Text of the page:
SR: The study abroad feature is a very attractive feature for students.
AC: There’s a very international feeling here. They see a broader culture. Many students never got out of San Antonio. So they get that feeling that there’s something beyond that.
LN: I think the overall diversity that they are exposed to is so fitting. When they step out of university doors, they are well prepared to deal with society and any environment. That, combined with the study abroad and the internationalization of the campus, especially with the opportunities with sister school campuses.
AF: At UIW, we’re now up to 22 students from India, and that’s a really growing population of students.
LN: I have a couple of students in my world history class from Bombay. They bring cultural diversity into the class, which whenever we talk of that area, they are always there to share something, which I think is great. That happens a lot in the classes I teach. I had a student in my India class actually from India, and she brought in lots of ideas and stories, which the students love to hear. When they are tired of listening to me, then they like to hear another voice, and they provide that other voice within the student community.
AF: Is there anything you would like to talk about that I haven’t mentioned?
LN: There has been such a growing interest in other cultures on this campus. There’s a move toward Indian culture. Last year, I taught a class on Indian history and film, and that was a big hit. To the point that this semester, the Honors Program is having a Bollywood night (Bollywood is the informal name of a portion of the Indian movie industry). It’s adding to the internationalization of the campus. Students are doing these things independently. And then they’re doing Henna tattoos. The History Club introduced it, and it has become very popular. They’re doing a fundraiser for Uganda in Africa, and they want the History Club to do Henna tattoos as a fundraiser. So it’s not only something students enjoy, but also for a social justice cause. It’s something so culturally unique, but it’s becoming part of the service and the community development and the Mission of the university. So these small snippets have led to building on the existing Mission of the university.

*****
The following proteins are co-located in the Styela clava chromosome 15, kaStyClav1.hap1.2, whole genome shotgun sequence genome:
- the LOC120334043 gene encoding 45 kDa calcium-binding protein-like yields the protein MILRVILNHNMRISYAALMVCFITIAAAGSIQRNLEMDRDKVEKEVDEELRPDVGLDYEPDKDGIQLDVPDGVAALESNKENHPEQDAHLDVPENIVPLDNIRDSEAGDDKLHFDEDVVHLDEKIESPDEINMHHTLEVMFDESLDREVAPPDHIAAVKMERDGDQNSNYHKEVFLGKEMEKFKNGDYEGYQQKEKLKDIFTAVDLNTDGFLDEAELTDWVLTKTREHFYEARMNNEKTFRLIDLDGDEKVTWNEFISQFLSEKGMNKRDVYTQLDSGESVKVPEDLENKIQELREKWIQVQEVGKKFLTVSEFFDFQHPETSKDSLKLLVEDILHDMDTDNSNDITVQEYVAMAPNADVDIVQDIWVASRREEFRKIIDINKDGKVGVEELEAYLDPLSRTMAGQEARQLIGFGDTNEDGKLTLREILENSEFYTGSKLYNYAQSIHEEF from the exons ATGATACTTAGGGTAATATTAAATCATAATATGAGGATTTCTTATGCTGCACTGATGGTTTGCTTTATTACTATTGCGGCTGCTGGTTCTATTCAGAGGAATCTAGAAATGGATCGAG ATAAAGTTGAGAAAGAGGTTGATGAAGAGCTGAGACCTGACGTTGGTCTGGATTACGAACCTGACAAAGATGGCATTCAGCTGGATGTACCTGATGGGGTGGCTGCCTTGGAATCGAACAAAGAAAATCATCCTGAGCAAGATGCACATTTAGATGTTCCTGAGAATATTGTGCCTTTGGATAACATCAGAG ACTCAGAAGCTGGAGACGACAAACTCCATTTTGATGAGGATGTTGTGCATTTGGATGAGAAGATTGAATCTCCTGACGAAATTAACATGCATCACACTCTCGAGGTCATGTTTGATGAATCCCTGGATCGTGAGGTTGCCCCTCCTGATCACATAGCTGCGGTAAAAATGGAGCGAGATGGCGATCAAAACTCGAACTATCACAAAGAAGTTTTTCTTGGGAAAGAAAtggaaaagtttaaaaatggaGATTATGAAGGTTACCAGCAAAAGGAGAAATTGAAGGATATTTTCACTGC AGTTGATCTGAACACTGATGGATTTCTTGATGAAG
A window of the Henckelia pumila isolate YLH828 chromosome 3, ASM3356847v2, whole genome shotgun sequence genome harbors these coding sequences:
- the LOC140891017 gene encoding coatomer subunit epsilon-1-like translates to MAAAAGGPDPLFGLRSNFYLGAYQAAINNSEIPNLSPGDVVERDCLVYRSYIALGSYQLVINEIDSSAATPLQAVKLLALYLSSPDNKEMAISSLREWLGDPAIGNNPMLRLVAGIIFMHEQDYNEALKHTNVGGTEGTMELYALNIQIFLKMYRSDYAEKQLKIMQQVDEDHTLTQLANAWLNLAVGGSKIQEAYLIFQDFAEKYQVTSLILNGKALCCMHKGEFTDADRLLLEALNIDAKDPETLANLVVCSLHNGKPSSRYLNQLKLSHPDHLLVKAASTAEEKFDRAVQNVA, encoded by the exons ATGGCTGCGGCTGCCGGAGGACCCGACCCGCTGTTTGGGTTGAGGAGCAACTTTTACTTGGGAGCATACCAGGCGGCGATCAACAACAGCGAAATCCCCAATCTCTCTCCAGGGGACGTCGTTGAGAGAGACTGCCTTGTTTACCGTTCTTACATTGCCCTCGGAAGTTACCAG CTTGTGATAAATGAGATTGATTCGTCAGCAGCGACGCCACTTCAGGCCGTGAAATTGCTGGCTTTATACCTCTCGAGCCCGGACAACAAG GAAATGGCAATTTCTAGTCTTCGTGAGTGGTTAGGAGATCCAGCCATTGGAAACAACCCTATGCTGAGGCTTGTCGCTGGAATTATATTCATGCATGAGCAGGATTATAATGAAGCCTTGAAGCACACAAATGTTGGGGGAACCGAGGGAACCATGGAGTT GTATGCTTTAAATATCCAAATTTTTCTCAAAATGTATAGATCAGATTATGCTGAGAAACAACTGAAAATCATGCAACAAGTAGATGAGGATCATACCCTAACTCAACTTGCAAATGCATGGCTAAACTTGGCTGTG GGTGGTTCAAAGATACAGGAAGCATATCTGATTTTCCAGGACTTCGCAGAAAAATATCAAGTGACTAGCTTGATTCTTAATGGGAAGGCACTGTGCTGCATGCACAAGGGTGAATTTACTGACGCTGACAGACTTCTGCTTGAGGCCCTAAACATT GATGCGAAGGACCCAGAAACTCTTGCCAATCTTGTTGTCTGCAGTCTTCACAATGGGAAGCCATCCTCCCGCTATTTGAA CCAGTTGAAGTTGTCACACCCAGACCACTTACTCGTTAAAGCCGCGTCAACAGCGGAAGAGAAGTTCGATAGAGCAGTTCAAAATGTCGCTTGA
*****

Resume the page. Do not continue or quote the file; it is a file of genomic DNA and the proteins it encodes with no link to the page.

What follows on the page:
LN: I think, overall, all of us would agree that what we are giving to the university, we are also getting back and a lot more, which has helped us grow so much. I think I’ve grown even in understanding my own culture and my own identity. I think that it has become even stronger being here because you have room to grow and develop. I don’t think that would have happened if I had stayed in India. You’re looking at it objectively; you are looking from above.
NS: I totally agree with Lopita. We have grown and have gotten a lot from the university in return.
LN: For every small thing I do, you’re so appreciated. For instance, a student said a prayer in Hindi at the Baccalaureate Mass, and it was only a few seconds, but you feel so good, you feel the acceptance. You get so much appreciation in return for every small thing.
AC: Here, everybody is so open to other cultures. It’s very trusting in a Catholic university.